R&D tax credits – latest developments and key considerations
Tax Alert - July 2020
By Simon Taylor, Brendan Ng and Denver Ingram
The Research and Development (“R&D”) tax credit regime has been up and running for over a year now, with many taxpayers getting themselves in a position to complete and file their first returns. During this time the Government has been amending the regime to ensure it is fit for purpose, including introducing broader refundability of the tax credit, particularly for those taxpayers who are in losses (read more about refundability). This is particularly useful for any taxpayers who need access to a cash benefit now, not a tax credit they can carry forward into the future.
The Government has also proposed other clarifications, with the latest changes coming in the Taxation (Annual Rates for 2020–21, Feasibility Expenditure, and Remedial Matters) Bill (“the June Bill”), which was introduced to Parliament on 4 June 2020. The June Bill proposes a number of amendments that impact the R&D tax credit regime, the most noteworthy of which introduces a change that will allow more capitalised R&D to be eligible, potentially significantly increasing the amount of R&D qualifying under the regime.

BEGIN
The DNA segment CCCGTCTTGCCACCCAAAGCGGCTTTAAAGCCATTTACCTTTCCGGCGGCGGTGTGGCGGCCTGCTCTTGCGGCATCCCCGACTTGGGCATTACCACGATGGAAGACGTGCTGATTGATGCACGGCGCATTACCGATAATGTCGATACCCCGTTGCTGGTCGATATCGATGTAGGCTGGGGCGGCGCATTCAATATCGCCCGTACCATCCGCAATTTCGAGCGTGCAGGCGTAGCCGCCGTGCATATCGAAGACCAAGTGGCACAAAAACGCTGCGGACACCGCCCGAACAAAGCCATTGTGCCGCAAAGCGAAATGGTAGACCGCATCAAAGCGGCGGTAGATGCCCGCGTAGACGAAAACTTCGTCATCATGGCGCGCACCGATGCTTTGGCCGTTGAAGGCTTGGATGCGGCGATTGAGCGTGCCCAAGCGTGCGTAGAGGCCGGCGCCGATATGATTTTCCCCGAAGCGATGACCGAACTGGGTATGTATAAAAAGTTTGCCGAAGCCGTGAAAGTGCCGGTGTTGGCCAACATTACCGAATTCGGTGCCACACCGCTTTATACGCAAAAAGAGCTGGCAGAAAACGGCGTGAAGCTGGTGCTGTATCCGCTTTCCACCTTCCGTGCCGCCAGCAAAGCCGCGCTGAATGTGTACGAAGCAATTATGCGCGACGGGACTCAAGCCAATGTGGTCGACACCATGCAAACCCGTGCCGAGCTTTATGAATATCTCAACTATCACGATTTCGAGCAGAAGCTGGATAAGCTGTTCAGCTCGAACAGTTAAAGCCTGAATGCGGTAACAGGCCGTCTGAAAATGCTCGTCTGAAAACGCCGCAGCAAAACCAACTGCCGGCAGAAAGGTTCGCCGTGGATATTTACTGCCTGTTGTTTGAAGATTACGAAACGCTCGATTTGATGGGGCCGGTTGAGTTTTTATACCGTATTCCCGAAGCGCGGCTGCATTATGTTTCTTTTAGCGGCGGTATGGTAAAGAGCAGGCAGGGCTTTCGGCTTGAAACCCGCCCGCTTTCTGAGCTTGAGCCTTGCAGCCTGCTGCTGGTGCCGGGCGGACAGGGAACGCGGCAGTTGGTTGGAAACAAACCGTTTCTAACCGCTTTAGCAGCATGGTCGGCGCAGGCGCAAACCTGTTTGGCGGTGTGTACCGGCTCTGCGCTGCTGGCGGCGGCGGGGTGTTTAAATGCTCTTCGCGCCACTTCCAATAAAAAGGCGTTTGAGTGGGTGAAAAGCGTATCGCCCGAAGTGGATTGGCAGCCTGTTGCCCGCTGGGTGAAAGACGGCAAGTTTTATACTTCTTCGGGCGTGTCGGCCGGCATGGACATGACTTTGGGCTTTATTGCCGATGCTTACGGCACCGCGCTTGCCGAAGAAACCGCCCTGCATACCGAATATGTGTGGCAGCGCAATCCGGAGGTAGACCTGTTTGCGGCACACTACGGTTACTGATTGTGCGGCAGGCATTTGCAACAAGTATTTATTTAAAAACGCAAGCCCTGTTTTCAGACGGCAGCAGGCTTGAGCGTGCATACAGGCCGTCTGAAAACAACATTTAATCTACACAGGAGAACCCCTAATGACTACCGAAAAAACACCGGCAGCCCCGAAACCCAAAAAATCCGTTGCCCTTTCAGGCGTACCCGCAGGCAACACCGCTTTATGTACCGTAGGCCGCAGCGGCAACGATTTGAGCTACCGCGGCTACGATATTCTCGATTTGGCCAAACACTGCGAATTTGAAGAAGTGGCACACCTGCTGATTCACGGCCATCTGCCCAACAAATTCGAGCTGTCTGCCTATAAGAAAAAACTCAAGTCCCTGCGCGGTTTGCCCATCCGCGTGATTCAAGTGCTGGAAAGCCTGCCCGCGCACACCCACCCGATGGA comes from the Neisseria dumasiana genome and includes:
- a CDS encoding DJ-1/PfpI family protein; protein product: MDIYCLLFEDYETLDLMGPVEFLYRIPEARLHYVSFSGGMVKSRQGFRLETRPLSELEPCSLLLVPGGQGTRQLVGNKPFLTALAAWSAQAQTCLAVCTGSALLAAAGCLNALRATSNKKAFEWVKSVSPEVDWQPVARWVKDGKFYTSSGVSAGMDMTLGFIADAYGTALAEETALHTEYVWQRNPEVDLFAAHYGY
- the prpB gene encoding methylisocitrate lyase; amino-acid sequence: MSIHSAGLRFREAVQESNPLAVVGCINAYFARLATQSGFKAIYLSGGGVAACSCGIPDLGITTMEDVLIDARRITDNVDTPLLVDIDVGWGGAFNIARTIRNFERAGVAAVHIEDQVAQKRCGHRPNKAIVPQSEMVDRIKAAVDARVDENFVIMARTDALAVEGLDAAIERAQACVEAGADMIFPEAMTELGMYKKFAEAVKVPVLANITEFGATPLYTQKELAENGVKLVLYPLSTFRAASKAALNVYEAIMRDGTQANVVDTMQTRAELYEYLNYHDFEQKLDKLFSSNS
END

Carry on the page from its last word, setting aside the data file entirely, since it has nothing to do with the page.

We discuss these most recent proposals below, followed by some key considerations and frequently asked questions that we’ve observed in our time working through the R&D tax credit regime.
Proposed changes to note
Tangible depreciable property – more employee costs are eligible
This proposal makes more capitalised expenditure on employee costs eligible for the R&D tax credit, if it is related to a core R&D activity. Previously employee costs capitalised into tangible fixed assets were ineligible (unless they fell within the prototype exemption covered below). This meant that many R&D activities that would have otherwise been eligible were excluded simply because they had been undertaken in a capital project. This change is welcome as it removes a bias against valid R&D activity in capital projects.